In The Listener at the end of its run it was described, not unaffectionately, by Andy Medhurst as "a Macmillanite sitcom" to which Thatcherism was as alien as socialism.[2]

The theme tune, "Bell Hop" by John Shakespeare, was also used for the radio series Never Too Late which starred Thora Hird and Joe Gladwin and ran for two series (1981 and 1982).




The series starts as middle-class couple Terry and June Medford prepare to move into 26 Elmtree Avenue in Purley, Surrey.[3][4] They are in their late-40s, and have a daughter named Wendy, who is married to Roger; both are rarely seen. Terry's nephew, Alan Medford, pays occasional visits where he always causes some form of trouble. Terry can be headstrong and determined, but often as a result of his childlike enthusiasm getting the better of him, and his plans and schemes normally end in disaster. June, meanwhile, is patient of her husband, but frequently doubtful about his ideas and often acts as the voice of reason and common sense, although this often falls upon deaf ears.

Terry works for "Playsafe Fire Extinguishers and Appliances", and his boss is Malcolm Harris. In a continuity error his surname is sometimes referred to as Laurence instead of Harris. Malcolm frequently has affairs, and he and his wife Beattie, a friend of June, frequently argue. The owner of Terry's company is Sir Dennis Hodge (played by Reginald Marsh who played a similar character in The Good Life), a grumpy man who rules the company with a rod of iron. His personal secretary of over 20 years is Miss Nora Fennell, whose fondness for Sir Dennis is not returned.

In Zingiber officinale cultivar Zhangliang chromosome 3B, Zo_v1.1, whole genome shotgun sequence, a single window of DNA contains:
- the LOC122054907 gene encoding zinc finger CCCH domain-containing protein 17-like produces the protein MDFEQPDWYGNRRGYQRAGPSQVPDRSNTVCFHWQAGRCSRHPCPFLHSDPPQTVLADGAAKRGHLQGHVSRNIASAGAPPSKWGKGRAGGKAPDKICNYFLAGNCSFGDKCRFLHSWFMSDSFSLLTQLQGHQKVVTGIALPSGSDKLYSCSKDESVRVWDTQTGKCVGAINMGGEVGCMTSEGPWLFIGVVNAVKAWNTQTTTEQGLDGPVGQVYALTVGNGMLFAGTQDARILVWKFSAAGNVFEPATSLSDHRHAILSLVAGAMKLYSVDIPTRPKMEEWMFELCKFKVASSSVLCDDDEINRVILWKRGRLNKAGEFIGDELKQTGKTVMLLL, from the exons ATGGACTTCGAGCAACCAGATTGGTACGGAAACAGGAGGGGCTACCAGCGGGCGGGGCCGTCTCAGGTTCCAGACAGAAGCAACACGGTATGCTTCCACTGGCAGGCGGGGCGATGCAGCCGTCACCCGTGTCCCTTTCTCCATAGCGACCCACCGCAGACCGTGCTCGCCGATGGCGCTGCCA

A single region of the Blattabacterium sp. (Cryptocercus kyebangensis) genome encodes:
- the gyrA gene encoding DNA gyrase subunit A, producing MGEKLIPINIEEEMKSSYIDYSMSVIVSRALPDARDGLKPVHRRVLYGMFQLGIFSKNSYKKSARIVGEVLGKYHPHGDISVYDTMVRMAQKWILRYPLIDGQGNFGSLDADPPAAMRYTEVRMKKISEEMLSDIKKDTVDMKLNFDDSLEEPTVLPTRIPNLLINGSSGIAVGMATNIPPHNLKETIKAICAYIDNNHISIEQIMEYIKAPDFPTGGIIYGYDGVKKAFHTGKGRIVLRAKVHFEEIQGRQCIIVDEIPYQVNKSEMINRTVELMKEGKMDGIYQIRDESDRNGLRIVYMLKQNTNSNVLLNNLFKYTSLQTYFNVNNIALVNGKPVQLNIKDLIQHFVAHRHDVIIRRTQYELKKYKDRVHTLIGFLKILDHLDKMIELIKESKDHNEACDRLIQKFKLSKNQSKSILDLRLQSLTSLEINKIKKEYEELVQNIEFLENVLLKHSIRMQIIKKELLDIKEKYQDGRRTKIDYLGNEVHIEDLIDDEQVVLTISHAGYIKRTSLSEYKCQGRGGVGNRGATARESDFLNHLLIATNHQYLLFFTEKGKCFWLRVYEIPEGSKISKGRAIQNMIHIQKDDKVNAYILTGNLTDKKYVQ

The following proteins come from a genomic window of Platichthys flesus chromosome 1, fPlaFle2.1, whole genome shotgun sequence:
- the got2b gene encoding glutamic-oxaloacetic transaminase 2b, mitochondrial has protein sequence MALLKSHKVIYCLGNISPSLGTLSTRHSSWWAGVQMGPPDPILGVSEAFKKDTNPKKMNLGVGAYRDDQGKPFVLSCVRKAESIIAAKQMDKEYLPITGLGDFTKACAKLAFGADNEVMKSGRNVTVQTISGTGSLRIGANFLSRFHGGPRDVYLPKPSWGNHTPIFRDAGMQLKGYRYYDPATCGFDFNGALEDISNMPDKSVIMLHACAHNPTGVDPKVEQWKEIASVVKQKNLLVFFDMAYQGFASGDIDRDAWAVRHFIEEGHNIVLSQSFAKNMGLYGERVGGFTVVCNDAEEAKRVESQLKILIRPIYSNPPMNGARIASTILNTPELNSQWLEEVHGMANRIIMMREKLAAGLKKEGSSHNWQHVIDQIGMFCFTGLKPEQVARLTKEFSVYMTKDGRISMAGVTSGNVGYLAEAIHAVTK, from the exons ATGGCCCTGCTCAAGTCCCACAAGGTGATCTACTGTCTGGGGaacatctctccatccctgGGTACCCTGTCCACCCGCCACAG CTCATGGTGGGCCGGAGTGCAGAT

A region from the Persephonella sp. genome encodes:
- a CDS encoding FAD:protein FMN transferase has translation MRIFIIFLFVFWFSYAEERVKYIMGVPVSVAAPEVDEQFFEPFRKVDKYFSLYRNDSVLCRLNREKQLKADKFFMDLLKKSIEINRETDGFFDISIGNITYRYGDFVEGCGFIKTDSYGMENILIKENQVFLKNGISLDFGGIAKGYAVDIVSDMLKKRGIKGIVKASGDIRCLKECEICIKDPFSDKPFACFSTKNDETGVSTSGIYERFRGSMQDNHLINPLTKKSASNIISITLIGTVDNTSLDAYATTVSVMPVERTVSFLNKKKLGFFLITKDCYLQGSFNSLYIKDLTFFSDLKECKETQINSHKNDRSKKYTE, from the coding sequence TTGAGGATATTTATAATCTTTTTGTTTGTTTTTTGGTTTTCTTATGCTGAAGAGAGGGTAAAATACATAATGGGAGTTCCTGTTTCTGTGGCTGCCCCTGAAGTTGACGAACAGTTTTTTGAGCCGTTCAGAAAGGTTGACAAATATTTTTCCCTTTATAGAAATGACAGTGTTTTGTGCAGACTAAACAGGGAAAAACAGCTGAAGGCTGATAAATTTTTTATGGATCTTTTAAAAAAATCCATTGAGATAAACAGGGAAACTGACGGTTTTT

In the first two series, their neighbours are Brian and Tina Pillbeam. From the third to sixth series, the Medfords' neighbours are Tarquin and Melinda Spry. Terry and Tarquin are frequently competing against each other.


Terry and June first aired on 24 October 1979, running for a total of 9 series and 65 episodes, (including four Christmas Specials). The last ever episode aired on 31 August 1987.

Home media[edit]

All nine series and four Christmas Specials have been released on DVD in Region 2. The Complete Collection 10 disc boxset DVD Region 2 has also been released on 23 October 2017.[5]

DVD Title Disc No. Year Number of episodes DVD release
Region 2
Series 1 1 1979 6 15 August 2005
Series 2 1 1980 7 30 January 2006
Series 3 1 1981 7 17 April 2006
Series 4 1 1982 6 19 June 2006
Series 5 1 1982 7 28 August 2006
Series 6 1 1983 6 16 April 2007
Series 7 1 1983 6 13 August 2007
Series 8 Volume 1 1 1985 6 19 May 2008
Series 8 Volume 2 1 1985 7 18 August 2008
Series 9 1 1987 7 4 May 2009
Complete Collection 10 1979–87 65 23 October 2017


  1. ^ a b c d e f g h Lewisohn, Mark (2003). Radio Times Guide to TV Comedy. London: BBC Worldwide. ISBN 978-0-563-48755-5.
  2. ^ "Heart of the middle country", The Listener, summer 1987
  3. ^ "Long Weekend". Terry and June. 24 October 1981. BBC. BBC1.
  4. ^ "Unfaithfully Yours". Terry and June. 14 September 1985. BBC. BBC1.
  5. ^ "Terry and June – The Complete Collection [DVD]". Amazon. 9 August 2016. Retrieved 9 August 2016.

External links[edit]